Funding for Lending: Banks sign up to new scheme

Bank of England The Bank of England started the scheme last month

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Five of the UK's six biggest lenders have signed up to the Funding for Lending scheme, designed to stimulate the economy by making cheaper loans available to firms and individuals.

HSBC is the only one of the top six not taking part, as it says it does not need additional funding.

The Bank of England, which runs the scheme, said 13 banks and building societies had signed up so far.

They represent 73% of the market and £1.2 trillion worth of lending.

The institutions can borrow the equivalent of up to 5% of their loan books immediately, and more if they meet certain conditions over the next year.

Based on their current lending levels, the 13 institutions could initially draw on up to £60bn of Bank of England funding.

Paul Fisher, the Bank of England's executive director for markets, said that a "significant number" of other banks and building societies were close to signing up.

"I am confident that the FLS [Funding for Lending Scheme] will help the supply of credit," he said.

"Before its introduction, it was more likely than not that the stock of credit would contract further over the next 18 months," he said.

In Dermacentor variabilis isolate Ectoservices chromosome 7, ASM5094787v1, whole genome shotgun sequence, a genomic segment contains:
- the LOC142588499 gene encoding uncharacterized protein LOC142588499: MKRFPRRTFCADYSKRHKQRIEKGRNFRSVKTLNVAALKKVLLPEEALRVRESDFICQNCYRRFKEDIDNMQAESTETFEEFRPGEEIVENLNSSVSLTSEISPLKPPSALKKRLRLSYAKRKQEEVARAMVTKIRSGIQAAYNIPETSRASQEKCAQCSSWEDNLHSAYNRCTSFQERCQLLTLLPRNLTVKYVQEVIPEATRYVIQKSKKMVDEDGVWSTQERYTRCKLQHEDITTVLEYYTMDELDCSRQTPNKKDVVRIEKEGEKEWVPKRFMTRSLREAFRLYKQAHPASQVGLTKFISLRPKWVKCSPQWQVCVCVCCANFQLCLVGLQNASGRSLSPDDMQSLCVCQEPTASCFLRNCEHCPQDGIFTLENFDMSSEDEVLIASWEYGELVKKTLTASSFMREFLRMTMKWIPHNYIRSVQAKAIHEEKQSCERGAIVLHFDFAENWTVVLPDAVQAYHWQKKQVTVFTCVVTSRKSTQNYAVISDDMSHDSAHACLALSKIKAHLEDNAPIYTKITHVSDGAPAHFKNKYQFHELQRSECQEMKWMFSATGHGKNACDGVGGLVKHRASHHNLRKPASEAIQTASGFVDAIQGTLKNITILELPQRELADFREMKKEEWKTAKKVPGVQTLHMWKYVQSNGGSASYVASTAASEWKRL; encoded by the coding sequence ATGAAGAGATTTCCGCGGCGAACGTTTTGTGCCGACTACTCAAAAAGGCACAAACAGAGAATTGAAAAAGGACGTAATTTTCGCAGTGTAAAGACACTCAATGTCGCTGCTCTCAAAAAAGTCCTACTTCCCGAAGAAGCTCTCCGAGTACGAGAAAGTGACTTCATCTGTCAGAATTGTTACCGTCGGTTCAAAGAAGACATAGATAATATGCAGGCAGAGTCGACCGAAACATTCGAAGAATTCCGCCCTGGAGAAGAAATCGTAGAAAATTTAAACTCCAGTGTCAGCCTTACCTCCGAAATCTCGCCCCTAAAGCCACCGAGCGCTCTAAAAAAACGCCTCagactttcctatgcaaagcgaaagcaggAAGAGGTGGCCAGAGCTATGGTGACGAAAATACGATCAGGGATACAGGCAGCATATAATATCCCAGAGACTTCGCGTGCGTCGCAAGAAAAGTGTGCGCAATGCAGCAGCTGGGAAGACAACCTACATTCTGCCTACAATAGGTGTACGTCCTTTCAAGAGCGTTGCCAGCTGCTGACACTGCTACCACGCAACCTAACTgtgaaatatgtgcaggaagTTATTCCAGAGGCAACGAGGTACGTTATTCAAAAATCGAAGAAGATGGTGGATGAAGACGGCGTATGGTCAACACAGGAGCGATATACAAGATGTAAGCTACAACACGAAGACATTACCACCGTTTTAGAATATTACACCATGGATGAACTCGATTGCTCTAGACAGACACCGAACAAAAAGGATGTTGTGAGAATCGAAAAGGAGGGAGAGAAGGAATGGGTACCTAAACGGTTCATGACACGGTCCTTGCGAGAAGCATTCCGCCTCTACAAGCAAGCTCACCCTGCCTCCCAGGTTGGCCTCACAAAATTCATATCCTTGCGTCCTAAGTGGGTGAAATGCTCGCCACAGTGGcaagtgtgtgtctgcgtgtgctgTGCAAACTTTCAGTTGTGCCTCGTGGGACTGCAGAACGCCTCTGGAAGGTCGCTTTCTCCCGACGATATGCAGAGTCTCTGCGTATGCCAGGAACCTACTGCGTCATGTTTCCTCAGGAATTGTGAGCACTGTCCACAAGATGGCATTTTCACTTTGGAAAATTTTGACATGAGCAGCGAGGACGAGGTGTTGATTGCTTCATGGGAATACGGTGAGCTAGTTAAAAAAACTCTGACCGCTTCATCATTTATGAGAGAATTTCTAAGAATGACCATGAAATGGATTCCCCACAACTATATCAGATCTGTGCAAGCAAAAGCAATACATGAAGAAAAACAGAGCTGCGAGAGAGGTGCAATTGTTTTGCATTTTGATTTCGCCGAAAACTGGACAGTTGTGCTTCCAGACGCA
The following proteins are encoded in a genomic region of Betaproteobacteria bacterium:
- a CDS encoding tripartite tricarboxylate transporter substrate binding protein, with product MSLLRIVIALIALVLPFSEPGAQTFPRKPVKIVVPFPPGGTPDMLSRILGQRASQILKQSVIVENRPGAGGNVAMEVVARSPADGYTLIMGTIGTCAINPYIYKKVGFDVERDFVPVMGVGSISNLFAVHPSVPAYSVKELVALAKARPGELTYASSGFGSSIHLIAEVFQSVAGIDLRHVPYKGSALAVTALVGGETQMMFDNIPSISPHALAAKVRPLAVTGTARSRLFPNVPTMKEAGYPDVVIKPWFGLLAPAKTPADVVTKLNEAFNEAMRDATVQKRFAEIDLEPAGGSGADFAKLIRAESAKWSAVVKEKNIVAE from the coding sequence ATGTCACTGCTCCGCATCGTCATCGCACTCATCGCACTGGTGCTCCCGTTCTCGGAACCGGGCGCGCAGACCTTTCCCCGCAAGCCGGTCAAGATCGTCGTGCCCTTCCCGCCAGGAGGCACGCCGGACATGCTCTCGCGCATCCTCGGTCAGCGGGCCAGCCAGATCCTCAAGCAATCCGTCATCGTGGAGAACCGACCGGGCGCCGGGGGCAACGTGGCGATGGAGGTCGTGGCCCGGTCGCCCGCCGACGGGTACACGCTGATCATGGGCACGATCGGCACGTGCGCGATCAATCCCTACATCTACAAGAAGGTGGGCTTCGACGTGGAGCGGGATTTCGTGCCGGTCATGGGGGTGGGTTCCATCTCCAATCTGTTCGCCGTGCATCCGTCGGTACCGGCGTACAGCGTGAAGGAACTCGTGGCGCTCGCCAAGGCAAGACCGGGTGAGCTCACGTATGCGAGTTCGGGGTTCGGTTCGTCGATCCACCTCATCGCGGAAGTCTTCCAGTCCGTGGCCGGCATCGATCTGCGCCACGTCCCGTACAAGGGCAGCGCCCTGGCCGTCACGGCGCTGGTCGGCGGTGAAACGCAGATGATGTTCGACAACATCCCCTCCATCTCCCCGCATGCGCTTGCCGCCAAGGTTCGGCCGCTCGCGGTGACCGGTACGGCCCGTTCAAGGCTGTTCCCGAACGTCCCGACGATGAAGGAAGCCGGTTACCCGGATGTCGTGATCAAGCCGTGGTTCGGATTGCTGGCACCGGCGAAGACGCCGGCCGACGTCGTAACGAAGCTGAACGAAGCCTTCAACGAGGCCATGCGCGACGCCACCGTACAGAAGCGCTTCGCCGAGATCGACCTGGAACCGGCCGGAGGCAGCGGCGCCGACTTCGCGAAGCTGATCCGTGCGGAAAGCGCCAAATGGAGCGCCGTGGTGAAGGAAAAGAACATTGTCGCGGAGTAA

'Confidence boost'

Analysis

The glass, as always, is either half empty or half full.

The Bank of England and the Treasury will be relieved that all the major banks, apart from HSBC, have signed up for the scheme. RBS and Lloyds have indicated that thanks to the scheme around £1bn each of extra lending to businesses has already been generated and there will be more to come.

The half empty camp will ask why only six out of 47 building societies have so far joined the new lending programme.

It seems likely that more will come on board. But the jury will remain out on the scheme until the actual amounts drawn down from the Bank are published in December.

The funding has been available since last month, but this is the first time the Bank has revealed the names of the institutions taking part.

The banks and building societies that have signed up are: Aldermore, Barclays, Hinckley & Rugby Building Society, Ipswich Building Society, Kleinwort Benson, Leeds Building Society, Lloyds Banking Group, Monmouthshire Building Society, Nationwide Building Society, Principality Building Society, RBS Group, Santander and Virgin Money.

Royal Bank of Scotland, majority-owned by the taxpayer, confirmed that it had already made £1bn of discounted loans, after launching the scheme on 1 August.

It said it had cut interest rates by up to 1.7 percentage points, saving small and medium-sized businesses £20m.

"We hope this gives more businesses the confidence they need to invest," said Chris Sullivan, chief executive of RBS Corporate Banking.

Only six of the UK's 47 building societies have so far signed up.

The Building Societies Association said it was confident that more would sign up but the process was complex.

Mortgage broker Ray Boulger said: "The smaller building societies, in particular, may struggle with the rather large amount of paper work they have to complete before they qualify for these funds.